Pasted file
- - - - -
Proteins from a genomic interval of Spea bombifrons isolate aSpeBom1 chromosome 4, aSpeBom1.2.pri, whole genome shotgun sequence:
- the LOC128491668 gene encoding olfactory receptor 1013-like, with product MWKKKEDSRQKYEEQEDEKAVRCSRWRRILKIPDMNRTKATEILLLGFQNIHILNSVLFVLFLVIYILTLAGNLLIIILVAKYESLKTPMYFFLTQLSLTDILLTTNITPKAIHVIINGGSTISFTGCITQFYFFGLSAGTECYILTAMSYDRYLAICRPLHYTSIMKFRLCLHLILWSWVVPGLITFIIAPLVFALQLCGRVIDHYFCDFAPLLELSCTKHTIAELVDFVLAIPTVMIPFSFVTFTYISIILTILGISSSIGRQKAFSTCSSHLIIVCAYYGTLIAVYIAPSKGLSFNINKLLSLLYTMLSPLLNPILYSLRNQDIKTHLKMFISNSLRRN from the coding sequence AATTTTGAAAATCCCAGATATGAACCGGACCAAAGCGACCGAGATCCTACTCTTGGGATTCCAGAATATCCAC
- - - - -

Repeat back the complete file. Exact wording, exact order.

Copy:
Proteins from a genomic interval of Spea bombifrons isolate aSpeBom1 chromosome 4, aSpeBom1.2.pri, whole genome shotgun sequence:
- the LOC128491668 gene encoding olfactory receptor 1013-like, with product MWKKKEDSRQKYEEQEDEKAVRCSRWRRILKIPDMNRTKATEILLLGFQNIHILNSVLFVLFLVIYILTLAGNLLIIILVAKYESLKTPMYFFLTQLSLTDILLTTNITPKAIHVIINGGSTISFTGCITQFYFFGLSAGTECYILTAMSYDRYLAICRPLHYTSIMKFRLCLHLILWSWVVPGLITFIIAPLVFALQLCGRVIDHYFCDFAPLLELSCTKHTIAELVDFVLAIPTVMIPFSFVTFTYISIILTILGISSSIGRQKAFSTCSSHLIIVCAYYGTLIAVYIAPSKGLSFNINKLLSLLYTMLSPLLNPILYSLRNQDIKTHLKMFISNSLRRN from the coding sequence AATTTTGAAAATCCCAGATATGAACCGGACCAAAGCGACCGAGATCCTACTCTTGGGATTCCAGAATATCCAC